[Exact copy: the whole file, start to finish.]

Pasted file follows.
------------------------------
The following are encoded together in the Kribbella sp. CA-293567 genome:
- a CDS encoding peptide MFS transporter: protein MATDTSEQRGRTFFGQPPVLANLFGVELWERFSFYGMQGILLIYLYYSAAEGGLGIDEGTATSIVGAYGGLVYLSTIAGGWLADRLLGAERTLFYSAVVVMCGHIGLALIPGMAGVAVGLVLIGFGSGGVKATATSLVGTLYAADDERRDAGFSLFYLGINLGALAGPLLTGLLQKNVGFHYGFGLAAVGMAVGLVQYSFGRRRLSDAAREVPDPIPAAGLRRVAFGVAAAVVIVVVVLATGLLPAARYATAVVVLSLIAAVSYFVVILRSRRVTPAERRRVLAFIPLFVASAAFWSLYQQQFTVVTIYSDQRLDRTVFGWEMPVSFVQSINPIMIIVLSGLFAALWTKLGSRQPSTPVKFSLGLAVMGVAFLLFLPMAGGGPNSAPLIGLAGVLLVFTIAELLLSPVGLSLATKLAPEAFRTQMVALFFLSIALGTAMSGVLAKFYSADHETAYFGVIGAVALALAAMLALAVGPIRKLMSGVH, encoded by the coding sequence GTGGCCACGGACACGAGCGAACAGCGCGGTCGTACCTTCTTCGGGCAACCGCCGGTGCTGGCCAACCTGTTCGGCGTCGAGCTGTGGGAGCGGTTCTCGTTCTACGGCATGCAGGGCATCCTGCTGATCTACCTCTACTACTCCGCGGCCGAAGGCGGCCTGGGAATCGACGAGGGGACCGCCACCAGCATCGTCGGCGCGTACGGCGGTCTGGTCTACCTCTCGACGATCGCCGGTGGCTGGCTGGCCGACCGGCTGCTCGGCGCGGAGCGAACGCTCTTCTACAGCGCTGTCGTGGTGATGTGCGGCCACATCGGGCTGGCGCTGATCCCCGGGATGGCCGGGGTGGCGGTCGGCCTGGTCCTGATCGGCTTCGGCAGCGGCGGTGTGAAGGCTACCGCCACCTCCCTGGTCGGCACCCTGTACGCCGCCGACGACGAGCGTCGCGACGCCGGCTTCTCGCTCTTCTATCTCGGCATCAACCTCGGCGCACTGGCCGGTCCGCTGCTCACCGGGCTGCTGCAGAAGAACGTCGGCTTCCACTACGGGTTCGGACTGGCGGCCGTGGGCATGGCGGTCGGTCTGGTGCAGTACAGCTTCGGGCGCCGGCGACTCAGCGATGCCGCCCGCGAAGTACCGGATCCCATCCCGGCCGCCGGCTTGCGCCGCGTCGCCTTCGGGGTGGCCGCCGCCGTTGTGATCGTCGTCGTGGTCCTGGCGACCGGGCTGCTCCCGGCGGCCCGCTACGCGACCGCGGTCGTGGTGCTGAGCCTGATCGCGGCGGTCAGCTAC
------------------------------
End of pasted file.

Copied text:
The following are encoded together in the Kribbella sp. CA-293567 genome:
- a CDS encoding peptide MFS transporter: protein MATDTSEQRGRTFFGQPPVLANLFGVELWERFSFYGMQGILLIYLYYSAAEGGLGIDEGTATSIVGAYGGLVYLSTIAGGWLADRLLGAERTLFYSAVVVMCGHIGLALIPGMAGVAVGLVLIGFGSGGVKATATSLVGTLYAADDERRDAGFSLFYLGINLGALAGPLLTGLLQKNVGFHYGFGLAAVGMAVGLVQYSFGRRRLSDAAREVPDPIPAAGLRRVAFGVAAAVVIVVVVLATGLLPAARYATAVVVLSLIAAVSYFVVILRSRRVTPAERRRVLAFIPLFVASAAFWSLYQQQFTVVTIYSDQRLDRTVFGWEMPVSFVQSINPIMIIVLSGLFAALWTKLGSRQPSTPVKFSLGLAVMGVAFLLFLPMAGGGPNSAPLIGLAGVLLVFTIAELLLSPVGLSLATKLAPEAFRTQMVALFFLSIALGTAMSGVLAKFYSADHETAYFGVIGAVALALAAMLALAVGPIRKLMSGVH, encoded by the coding sequence GTGGCCACGGACACGAGCGAACAGCGCGGTCGTACCTTCTTCGGGCAACCGCCGGTGCTGGCCAACCTGTTCGGCGTCGAGCTGTGGGAGCGGTTCTCGTTCTACGGCATGCAGGGCATCCTGCTGATCTACCTCTACTACTCCGCGGCCGAAGGCGGCCTGGGAATCGACGAGGGGACCGCCACCAGCATCGTCGGCGCGTACGGCGGTCTGGTCTACCTCTCGACGATCGCCGGTGGCTGGCTGGCCGACCGGCTGCTCGGCGCGGAGCGAACGCTCTTCTACAGCGCTGTCGTGGTGATGTGCGGCCACATCGGGCTGGCGCTGATCCCCGGGATGGCCGGGGTGGCGGTCGGCCTGGTCCTGATCGGCTTCGGCAGCGGCGGTGTGAAGGCTACCGCCACCTCCCTGGTCGGCACCCTGTACGCCGCCGACGACGAGCGTCGCGACGCCGGCTTCTCGCTCTTCTATCTCGGCATCAACCTCGGCGCACTGGCCGGTCCGCTGCTCACCGGGCTGCTGCAGAAGAACGTCGGCTTCCACTACGGGTTCGGACTGGCGGCCGTGGGCATGGCGGTCGGTCTGGTGCAGTACAGCTTCGGGCGCCGGCGACTCAGCGATGCCGCCCGCGAAGTACCGGATCCCATCCCGGCCGCCGGCTTGCGCCGCGTCGCCTTCGGGGTGGCCGCCGCCGTTGTGATCGTCGTCGTGGTCCTGGCGACCGGGCTGCTCCCGGCGGCCCGCTACGCGACCGCGGTCGTGGTGCTGAGCCTGATCGCGGCGGTCAGCTAC